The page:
I include Florian Znaniecki’s understanding of cultural sciences into a wider philosophical project which I call social onto-epistemology. The main aim of the paper is to reconstruct Znaniecki’s philosophy as a research effort to set the foundation of social sciences; the “foundation” is meant here as it is meant in 19th philosophical fundamentalism, i.e. as the search for the basis of legitimisation of social sciences. Despite of the non-originality of this aim, the measures and modes of its application in Znaniecki’s approach were fruitful. The onto-epistemological approach avoids Cartesian and Kantian dualisms and, pre-eminently, the monosubjective understanding of the cognitive subject. The graduation of realness with regard to the object of social science, objectivity as belonging to many systems of cultural objects are main invention on this path. The main onto-epistemological premise of Znaniecki’s strategy is as follows: Human knowledge is deeply rooted in human social existence, and the human mode of existence, in turn, contains necessarily and essentially an epistemic component.
Keywords: Znaniecki, onto-epistemology, science, social sciences.
The Maria Grzegorzewska Academy of Special Education, Szczęśliwicka 40, 02-353 Warszawa, Poland.
THE SOCIAL ROLE OF THE SAGE. ON FLORIAN ZNANIECKI’S CONCEPTION
The article concerns Florian Znaniecki’s problem of social role of the sage. The first part of the article presents the concept of social role of the sage in the context of other social roles of scholars. In the second part, Znaniecki’s view is confronted with the contemporary social and scientific realities.
Keywords: Florian Znaniecki, sage, wisdom, social role of the man of knowledge.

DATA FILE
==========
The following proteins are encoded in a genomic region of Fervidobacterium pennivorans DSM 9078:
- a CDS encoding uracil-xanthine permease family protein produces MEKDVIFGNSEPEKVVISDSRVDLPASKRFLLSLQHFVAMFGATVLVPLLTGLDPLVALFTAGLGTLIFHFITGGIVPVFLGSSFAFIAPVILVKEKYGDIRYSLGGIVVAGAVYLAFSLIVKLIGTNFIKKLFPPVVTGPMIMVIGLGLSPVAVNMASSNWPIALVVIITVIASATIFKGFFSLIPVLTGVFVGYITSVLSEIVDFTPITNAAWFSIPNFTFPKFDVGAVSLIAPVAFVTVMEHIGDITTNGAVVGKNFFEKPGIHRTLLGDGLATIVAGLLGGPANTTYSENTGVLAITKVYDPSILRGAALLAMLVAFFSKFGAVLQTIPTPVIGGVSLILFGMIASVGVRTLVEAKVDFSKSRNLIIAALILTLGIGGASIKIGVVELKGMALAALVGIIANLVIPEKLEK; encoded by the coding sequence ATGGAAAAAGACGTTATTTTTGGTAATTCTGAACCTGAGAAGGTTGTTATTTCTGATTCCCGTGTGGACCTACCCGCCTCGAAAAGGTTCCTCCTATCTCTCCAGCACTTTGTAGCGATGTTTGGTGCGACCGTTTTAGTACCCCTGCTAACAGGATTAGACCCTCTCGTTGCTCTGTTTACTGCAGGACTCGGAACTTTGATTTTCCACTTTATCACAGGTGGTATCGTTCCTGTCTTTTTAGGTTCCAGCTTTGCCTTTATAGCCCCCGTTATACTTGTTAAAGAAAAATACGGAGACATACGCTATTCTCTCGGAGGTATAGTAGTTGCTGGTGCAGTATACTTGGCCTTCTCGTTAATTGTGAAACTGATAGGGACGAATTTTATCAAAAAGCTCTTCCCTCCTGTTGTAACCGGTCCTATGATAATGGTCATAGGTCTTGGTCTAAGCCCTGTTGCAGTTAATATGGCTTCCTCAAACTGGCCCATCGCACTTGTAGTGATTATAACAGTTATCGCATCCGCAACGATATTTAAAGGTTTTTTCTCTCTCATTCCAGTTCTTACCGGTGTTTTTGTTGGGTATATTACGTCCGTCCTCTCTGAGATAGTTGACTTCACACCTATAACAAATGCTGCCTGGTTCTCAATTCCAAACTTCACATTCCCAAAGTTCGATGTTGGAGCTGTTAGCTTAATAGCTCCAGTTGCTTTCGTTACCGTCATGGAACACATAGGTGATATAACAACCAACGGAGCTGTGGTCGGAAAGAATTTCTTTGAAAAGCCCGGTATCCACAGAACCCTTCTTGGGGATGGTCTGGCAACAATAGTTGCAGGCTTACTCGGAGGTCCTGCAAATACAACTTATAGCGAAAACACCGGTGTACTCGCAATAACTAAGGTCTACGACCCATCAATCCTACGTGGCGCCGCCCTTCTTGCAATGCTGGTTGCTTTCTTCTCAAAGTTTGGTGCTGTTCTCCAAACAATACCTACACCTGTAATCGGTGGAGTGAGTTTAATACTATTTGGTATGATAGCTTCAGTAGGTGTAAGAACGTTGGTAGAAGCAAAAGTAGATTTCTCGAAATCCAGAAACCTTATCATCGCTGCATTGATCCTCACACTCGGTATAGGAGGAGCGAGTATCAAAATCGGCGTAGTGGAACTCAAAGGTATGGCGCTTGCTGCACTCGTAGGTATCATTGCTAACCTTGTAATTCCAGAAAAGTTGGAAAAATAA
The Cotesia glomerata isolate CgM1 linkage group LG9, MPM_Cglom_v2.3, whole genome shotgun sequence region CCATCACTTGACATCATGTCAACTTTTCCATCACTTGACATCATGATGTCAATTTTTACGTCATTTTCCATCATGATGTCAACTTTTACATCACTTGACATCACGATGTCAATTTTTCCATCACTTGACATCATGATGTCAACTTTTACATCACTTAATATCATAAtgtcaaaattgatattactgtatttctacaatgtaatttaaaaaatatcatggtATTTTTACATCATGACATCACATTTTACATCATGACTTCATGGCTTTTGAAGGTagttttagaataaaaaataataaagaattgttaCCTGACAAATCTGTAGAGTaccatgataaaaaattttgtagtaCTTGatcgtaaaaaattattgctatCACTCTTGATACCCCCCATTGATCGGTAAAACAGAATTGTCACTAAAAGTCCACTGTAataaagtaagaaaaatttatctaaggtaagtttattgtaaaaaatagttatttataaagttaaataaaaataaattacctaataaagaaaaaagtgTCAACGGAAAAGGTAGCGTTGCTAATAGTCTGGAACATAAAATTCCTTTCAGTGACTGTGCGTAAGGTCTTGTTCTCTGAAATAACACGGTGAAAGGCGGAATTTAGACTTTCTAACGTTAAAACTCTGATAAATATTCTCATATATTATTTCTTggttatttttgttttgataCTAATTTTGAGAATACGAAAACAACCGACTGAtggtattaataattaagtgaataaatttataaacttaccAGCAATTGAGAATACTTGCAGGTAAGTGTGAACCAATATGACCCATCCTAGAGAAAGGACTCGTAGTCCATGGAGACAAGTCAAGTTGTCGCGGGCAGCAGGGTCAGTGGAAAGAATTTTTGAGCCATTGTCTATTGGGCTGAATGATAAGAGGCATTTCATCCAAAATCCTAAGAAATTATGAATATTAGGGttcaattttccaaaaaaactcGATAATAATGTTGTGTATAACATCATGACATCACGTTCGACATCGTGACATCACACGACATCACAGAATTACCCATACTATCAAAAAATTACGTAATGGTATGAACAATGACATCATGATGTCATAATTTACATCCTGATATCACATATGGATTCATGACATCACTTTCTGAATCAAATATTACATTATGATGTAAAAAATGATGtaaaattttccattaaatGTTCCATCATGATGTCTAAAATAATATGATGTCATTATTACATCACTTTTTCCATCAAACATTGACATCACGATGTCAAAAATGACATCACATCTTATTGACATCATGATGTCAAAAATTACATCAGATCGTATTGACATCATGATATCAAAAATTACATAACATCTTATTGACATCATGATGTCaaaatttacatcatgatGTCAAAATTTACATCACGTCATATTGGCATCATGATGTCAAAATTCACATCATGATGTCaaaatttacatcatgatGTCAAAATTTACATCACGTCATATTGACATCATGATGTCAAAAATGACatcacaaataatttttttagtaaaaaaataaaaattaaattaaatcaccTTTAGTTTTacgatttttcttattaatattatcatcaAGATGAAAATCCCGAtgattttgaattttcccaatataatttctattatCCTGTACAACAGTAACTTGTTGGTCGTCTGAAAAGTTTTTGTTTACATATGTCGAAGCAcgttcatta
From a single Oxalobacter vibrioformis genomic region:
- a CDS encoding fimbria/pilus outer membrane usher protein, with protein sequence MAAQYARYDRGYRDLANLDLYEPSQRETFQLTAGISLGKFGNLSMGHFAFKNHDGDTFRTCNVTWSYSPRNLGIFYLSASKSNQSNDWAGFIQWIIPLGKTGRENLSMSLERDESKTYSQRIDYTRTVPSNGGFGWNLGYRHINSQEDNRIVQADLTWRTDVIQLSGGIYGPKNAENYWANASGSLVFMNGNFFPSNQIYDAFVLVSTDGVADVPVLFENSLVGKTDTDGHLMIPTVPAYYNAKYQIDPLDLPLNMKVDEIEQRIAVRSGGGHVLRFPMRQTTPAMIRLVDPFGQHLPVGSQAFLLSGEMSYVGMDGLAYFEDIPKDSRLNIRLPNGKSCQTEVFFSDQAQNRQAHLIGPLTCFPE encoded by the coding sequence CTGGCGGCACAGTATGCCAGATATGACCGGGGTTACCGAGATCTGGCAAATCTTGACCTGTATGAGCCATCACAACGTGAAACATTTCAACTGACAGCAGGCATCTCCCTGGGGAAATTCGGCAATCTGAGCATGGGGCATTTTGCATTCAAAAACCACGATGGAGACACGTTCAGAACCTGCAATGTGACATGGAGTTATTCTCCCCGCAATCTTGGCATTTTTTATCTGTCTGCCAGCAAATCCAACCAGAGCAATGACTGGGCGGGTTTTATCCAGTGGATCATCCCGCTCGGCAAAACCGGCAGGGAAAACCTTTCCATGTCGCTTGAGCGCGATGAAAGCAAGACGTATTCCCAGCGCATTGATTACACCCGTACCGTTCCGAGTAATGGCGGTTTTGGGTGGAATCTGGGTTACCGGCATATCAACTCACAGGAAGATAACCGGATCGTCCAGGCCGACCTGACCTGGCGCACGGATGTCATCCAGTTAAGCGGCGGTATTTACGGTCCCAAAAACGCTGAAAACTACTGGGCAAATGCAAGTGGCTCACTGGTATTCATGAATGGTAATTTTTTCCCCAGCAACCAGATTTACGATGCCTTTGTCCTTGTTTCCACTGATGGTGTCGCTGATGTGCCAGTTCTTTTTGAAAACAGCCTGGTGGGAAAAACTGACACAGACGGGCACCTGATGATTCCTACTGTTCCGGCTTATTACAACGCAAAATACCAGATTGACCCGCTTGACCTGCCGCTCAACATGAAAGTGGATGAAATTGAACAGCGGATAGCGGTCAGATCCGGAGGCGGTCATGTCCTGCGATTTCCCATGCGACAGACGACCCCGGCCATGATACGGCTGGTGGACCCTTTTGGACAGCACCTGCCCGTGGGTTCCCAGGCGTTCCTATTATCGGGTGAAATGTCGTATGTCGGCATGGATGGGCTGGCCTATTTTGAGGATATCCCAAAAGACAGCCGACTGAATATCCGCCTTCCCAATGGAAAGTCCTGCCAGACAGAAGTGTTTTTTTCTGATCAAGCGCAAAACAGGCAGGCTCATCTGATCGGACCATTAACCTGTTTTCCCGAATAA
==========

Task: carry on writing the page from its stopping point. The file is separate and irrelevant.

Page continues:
Graduate School for Social Research, Institute of Philosophy and Sociology of the Polish Academy of Sciences, Nowy Świat 72, 00-330 Warszawa, Poland.
ARNOLD GEHLEN’S MAN, PHILOSOPHICAL ANTHROPOLOGY AND SOME QUESTIONS ASKED DBY CONTEMPORARY READERS
I examine the key elements of Arnold Gehlen’s concept of human being as it is presented in his book Man, His Nature and Place in the World. I analyze his attempt to interpret the human as a whole and to define humanity as a species which is “lacking” and whose acts must compensate for its “primitive” traits. I briefly present selected questions and difficulties that might be posed by the contemporary reader upon learning about Gehlen’s understanding of the human being and his vision of philosophical anthropology, its aims and methodology.
Keywords: Arnold Gehlen, philosophical anthropology, German philosophy, human nature.
Institute of Sociology, University of Wroclaw, Koszarowa 3, 52–007 Wrocław, Poland.
SCIENCE AND ITS CRITIQUE: THE CONTEXT OF ACTOR-NETWORK THEORY
The article starts with the considerations presented by Małgorzata Czarnocka in her paper O krytyce nauki [On a Critique of Science] (Czarnocka 2017) in order to consider the critical potential of dualism—the ideal of science—practice of science. These considerations are compared with the Actor-Network Theory, which, on the one hand, in its theses about science approaches to the image criticized by Czarnocka, but, on the other hand, retains a similar critical potential. This is despite the fact that ANT this theory programmatically rejects the duality ideal–praxis. Presented considerations focus on designating common points and differences between the dualistic and non-dualistic approaches in the context of Czarnocka’s article.
Keywords: dualism, non-dualism, criticism of science, Latour, Actor-Network Theory.